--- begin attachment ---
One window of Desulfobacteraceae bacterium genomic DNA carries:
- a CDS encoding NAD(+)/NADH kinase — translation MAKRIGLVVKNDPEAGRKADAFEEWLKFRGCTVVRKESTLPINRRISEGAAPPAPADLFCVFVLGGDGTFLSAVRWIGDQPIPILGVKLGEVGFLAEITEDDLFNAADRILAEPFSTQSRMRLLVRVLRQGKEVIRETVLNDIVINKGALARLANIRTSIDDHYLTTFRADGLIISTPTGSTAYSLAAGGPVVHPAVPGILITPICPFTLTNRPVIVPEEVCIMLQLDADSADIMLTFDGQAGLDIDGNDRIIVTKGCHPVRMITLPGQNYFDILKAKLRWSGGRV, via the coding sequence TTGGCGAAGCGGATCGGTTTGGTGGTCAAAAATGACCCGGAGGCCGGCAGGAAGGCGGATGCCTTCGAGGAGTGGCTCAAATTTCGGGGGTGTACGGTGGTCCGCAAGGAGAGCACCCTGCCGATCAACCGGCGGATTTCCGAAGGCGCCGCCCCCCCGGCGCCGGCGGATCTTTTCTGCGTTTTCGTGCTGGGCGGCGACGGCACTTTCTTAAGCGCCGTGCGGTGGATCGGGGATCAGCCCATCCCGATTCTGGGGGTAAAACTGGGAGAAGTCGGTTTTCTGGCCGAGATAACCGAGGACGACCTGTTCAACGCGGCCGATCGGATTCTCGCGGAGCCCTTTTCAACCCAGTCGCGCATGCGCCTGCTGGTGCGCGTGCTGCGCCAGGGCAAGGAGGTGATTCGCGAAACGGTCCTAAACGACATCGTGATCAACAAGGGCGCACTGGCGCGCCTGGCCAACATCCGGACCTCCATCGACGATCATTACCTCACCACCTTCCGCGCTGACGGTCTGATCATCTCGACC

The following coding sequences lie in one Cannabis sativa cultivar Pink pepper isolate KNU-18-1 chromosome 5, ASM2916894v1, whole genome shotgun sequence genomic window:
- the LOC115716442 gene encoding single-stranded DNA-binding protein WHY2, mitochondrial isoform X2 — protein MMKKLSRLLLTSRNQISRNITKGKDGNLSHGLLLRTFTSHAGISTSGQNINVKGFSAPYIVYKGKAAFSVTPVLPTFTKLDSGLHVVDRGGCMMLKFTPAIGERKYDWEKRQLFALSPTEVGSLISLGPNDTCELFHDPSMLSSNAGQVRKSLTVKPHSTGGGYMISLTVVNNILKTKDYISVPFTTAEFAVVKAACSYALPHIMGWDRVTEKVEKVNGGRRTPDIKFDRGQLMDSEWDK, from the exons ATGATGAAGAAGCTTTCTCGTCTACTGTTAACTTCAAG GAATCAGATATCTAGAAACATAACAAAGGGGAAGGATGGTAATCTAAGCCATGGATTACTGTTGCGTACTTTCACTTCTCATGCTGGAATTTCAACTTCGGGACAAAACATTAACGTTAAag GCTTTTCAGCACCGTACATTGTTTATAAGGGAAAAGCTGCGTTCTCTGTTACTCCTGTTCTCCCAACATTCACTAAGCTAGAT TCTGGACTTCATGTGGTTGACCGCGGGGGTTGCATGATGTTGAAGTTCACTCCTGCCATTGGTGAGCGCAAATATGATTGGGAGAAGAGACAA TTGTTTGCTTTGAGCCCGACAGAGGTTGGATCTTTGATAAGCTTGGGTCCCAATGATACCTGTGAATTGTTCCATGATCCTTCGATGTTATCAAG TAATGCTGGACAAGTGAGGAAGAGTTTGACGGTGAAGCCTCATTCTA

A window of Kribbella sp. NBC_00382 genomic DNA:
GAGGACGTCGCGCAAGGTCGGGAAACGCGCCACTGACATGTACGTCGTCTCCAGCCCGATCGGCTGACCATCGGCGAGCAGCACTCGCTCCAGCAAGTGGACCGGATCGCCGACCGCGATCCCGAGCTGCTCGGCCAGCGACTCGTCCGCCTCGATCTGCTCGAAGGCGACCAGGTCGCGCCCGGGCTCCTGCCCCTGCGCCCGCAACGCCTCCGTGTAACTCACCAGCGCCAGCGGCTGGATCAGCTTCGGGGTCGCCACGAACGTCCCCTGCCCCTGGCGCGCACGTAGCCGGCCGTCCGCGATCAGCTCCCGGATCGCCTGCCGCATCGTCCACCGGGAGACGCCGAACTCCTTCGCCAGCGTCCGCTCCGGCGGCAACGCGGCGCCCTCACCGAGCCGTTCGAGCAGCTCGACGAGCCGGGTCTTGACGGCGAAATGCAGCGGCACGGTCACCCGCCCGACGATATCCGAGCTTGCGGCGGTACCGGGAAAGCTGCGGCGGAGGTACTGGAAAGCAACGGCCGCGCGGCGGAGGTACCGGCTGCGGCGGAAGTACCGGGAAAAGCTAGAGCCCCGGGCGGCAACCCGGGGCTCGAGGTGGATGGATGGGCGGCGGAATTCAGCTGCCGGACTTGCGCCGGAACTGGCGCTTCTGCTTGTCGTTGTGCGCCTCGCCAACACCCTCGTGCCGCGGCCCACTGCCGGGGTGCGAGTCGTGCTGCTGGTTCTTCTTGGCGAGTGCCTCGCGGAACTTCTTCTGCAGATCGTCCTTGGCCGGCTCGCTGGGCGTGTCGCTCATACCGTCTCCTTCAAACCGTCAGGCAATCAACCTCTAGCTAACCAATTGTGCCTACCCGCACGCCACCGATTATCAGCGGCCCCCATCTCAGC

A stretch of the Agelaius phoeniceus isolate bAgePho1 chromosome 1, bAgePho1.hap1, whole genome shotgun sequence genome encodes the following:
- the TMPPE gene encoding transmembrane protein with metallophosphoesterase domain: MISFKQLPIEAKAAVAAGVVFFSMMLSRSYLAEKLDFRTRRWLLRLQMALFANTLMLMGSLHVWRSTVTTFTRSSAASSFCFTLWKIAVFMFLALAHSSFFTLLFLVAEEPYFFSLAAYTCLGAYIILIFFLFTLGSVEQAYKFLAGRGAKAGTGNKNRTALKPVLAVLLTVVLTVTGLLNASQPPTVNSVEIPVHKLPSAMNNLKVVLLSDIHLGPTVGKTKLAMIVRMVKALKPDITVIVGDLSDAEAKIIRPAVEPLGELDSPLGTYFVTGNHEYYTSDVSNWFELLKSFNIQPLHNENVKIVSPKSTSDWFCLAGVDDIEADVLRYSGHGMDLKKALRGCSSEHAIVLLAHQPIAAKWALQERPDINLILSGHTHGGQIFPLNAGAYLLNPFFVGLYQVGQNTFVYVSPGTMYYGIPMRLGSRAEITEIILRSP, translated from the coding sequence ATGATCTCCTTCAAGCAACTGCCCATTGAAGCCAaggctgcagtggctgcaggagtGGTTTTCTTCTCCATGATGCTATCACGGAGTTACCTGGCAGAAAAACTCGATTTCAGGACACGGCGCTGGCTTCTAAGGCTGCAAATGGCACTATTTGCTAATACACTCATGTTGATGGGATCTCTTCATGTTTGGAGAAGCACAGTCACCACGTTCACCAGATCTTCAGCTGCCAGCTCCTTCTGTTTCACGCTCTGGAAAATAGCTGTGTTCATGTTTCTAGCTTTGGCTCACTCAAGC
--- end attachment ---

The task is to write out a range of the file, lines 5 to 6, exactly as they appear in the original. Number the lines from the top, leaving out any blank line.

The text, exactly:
A window of Kribbella sp. NBC_00382 genomic DNA:
GAGGACGTCGCGCAAGGTCGGGAAACGCGCCACTGACATGTACGTCGTCTCCAGCCCGATCGGCTGACCATCGGCGAGCAGCACTCGCTCCAGCAAGTGGACCGGATCGCCGACCGCGATCCCGAGCTGCTCGGCCAGCGACTCGTCCGCCTCGATCTGCTCGAAGGCGACCAGGTCGCGCCCGGGCTCCTGCCCCTGCGCCCGCAACGCCTCCGTGTAACTCACCAGCGCCAGCGGCTGGATCAGCTTCGGGGTCGCCACGAACGTCCCCTGCCCCTGGCGCGCACGTAGCCGGCCGTCCGCGATCAGCTCCCGGATCGCCTGCCGCATCGTCCACCGGGAGACGCCGAACTCCTTCGCCAGCGTCCGCTCCGGCGGCAACGCGGCGCCCTCACCGAGCCGTTCGAGCAGCTCGACGAGCCGGGTCTTGACGGCGAAATGCAGCGGCACGGTCACCCGCCCGACGATATCCGAGCTTGCGGCGGTACCGGGAAAGCTGCGGCGGAGGTACTGGAAAGCAACGGCCGCGCGGCGGAGGTACCGGCTGCGGCGGAAGTACCGGGAAAAGCTAGAGCCCCGGGCGGCAACCCGGGGCTCGAGGTGGATGGATGGGCGGCGGAATTCAGCTGCCGGACTTGCGCCGGAACTGGCGCTTCTGCTTGTCGTTGTGCGCCTCGCCAACACCCTCGTGCCGCGGCCCACTGCCGGGGTGCGAGTCGTGCTGCTGGTTCTTCTTGGCGAGTGCCTCGCGGAACTTCTTCTGCAGATCGTCCTTGGCCGGCTCGCTGGGCGTGTCGCTCATACCGTCTCCTTCAAACCGTCAGGCAATCAACCTCTAGCTAACCAATTGTGCCTACCCGCACGCCACCGATTATCAGCGGCCCCCATCTCAGC